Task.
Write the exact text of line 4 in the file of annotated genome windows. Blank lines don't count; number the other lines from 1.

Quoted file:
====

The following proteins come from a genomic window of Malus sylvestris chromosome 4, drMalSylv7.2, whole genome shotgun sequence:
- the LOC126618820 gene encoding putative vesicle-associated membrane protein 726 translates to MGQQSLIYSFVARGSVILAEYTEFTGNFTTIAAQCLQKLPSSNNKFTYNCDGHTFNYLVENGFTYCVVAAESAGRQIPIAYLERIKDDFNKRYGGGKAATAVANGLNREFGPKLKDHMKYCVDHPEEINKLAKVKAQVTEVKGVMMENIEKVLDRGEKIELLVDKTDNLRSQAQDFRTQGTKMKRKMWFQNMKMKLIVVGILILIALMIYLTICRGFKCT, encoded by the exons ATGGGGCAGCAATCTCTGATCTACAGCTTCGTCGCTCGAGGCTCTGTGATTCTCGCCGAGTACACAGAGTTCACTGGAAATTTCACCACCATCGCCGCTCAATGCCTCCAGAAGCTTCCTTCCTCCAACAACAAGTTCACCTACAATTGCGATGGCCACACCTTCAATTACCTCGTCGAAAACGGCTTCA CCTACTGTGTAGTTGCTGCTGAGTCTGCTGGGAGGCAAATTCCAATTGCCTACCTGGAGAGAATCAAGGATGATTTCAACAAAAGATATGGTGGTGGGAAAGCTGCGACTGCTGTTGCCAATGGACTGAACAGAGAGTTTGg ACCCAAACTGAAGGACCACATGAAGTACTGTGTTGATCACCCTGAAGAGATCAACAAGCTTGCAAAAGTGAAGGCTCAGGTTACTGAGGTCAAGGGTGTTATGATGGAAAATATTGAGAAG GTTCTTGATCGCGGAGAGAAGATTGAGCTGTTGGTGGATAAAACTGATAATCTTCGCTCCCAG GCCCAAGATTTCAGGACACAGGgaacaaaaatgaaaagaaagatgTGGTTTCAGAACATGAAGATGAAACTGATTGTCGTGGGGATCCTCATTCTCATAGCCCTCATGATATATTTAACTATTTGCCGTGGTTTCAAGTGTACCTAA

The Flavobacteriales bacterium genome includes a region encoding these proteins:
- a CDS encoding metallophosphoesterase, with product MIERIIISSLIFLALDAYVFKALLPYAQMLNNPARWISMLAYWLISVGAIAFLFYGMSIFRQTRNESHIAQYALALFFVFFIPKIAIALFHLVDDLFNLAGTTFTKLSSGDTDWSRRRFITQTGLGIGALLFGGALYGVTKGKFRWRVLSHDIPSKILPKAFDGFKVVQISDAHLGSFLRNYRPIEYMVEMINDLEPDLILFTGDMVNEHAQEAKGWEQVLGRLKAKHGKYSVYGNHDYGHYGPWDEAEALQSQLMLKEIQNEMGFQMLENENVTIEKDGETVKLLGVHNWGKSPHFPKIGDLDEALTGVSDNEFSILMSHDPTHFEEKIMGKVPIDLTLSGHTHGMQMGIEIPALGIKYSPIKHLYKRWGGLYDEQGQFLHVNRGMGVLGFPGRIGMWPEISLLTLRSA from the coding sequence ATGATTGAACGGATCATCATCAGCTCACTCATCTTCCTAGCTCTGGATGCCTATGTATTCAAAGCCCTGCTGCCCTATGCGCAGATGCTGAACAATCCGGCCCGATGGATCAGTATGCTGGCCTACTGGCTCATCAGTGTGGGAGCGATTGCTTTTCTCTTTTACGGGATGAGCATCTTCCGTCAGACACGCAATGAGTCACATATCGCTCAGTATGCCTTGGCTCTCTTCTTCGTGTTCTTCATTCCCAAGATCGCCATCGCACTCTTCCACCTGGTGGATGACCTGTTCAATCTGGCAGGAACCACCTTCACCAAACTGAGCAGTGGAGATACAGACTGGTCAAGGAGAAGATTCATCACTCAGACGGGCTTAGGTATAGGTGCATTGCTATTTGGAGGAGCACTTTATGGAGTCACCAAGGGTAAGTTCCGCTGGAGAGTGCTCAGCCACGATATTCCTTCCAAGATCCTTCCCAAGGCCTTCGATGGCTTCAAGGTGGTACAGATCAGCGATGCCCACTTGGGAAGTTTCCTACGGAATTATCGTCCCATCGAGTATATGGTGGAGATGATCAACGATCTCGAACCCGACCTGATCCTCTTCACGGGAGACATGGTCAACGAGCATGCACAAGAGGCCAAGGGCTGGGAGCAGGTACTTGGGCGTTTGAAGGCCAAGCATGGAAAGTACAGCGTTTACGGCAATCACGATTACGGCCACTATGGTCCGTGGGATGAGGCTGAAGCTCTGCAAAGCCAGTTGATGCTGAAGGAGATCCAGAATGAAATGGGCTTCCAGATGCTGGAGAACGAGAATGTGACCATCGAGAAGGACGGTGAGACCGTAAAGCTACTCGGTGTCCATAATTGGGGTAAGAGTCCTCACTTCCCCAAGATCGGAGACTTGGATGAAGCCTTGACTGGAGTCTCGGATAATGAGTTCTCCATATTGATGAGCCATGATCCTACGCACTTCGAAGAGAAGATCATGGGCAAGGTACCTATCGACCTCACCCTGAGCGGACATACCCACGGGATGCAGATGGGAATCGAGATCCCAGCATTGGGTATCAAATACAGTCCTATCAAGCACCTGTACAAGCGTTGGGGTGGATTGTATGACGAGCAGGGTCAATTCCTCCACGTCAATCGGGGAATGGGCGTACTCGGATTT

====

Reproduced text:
- a CDS encoding metallophosphoesterase, with product MIERIIISSLIFLALDAYVFKALLPYAQMLNNPARWISMLAYWLISVGAIAFLFYGMSIFRQTRNESHIAQYALALFFVFFIPKIAIALFHLVDDLFNLAGTTFTKLSSGDTDWSRRRFITQTGLGIGALLFGGALYGVTKGKFRWRVLSHDIPSKILPKAFDGFKVVQISDAHLGSFLRNYRPIEYMVEMINDLEPDLILFTGDMVNEHAQEAKGWEQVLGRLKAKHGKYSVYGNHDYGHYGPWDEAEALQSQLMLKEIQNEMGFQMLENENVTIEKDGETVKLLGVHNWGKSPHFPKIGDLDEALTGVSDNEFSILMSHDPTHFEEKIMGKVPIDLTLSGHTHGMQMGIEIPALGIKYSPIKHLYKRWGGLYDEQGQFLHVNRGMGVLGFPGRIGMWPEISLLTLRSA from the coding sequence ATGATTGAACGGATCATCATCAGCTCACTCATCTTCCTAGCTCTGGATGCCTATGTATTCAAAGCCCTGCTGCCCTATGCGCAGATGCTGAACAATCCGGCCCGATGGATCAGTATGCTGGCCTACTGGCTCATCAGTGTGGGAGCGATTGCTTTTCTCTTTTACGGGATGAGCATCTTCCGTCAGACACGCAATGAGTCACATATCGCTCAGTATGCCTTGGCTCTCTTCTTCGTGTTCTTCATTCCCAAGATCGCCATCGCACTCTTCCACCTGGTGGATGACCTGTTCAATCTGGCAGGAACCACCTTCACCAAACTGAGCAGTGGAGATACAGACTGGTCAAGGAGAAGATTCATCACTCAGACGGGCTTAGGTATAGGTGCATTGCTATTTGGAGGAGCACTTTATGGAGTCACCAAGGGTAAGTTCCGCTGGAGAGTGCTCAGCCACGATATTCCTTCCAAGATCCTTCCCAAGGCCTTCGATGGCTTCAAGGTGGTACAGATCAGCGATGCCCACTTGGGAAGTTTCCTACGGAATTATCGTCCCATCGAGTATATGGTGGAGATGATCAACGATCTCGAACCCGACCTGATCCTCTTCACGGGAGACATGGTCAACGAGCATGCACAAGAGGCCAAGGGCTGGGAGCAGGTACTTGGGCGTTTGAAGGCCAAGCATGGAAAGTACAGCGTTTACGGCAATCACGATTACGGCCACTATGGTCCGTGGGATGAGGCTGAAGCTCTGCAAAGCCAGTTGATGCTGAAGGAGATCCAGAATGAAATGGGCTTCCAGATGCTGGAGAACGAGAATGTGACCATCGAGAAGGACGGTGAGACCGTAAAGCTACTCGGTGTCCATAATTGGGGTAAGAGTCCTCACTTCCCCAAGATCGGAGACTTGGATGAAGCCTTGACTGGAGTCTCGGATAATGAGTTCTCCATATTGATGAGCCATGATCCTACGCACTTCGAAGAGAAGATCATGGGCAAGGTACCTATCGACCTCACCCTGAGCGGACATACCCACGGGATGCAGATGGGAATCGAGATCCCAGCATTGGGTATCAAATACAGTCCTATCAAGCACCTGTACAAGCGTTGGGGTGGATTGTATGACGAGCAGGGTCAATTCCTCCACGTCAATCGGGGAATGGGCGTACTCGGATTT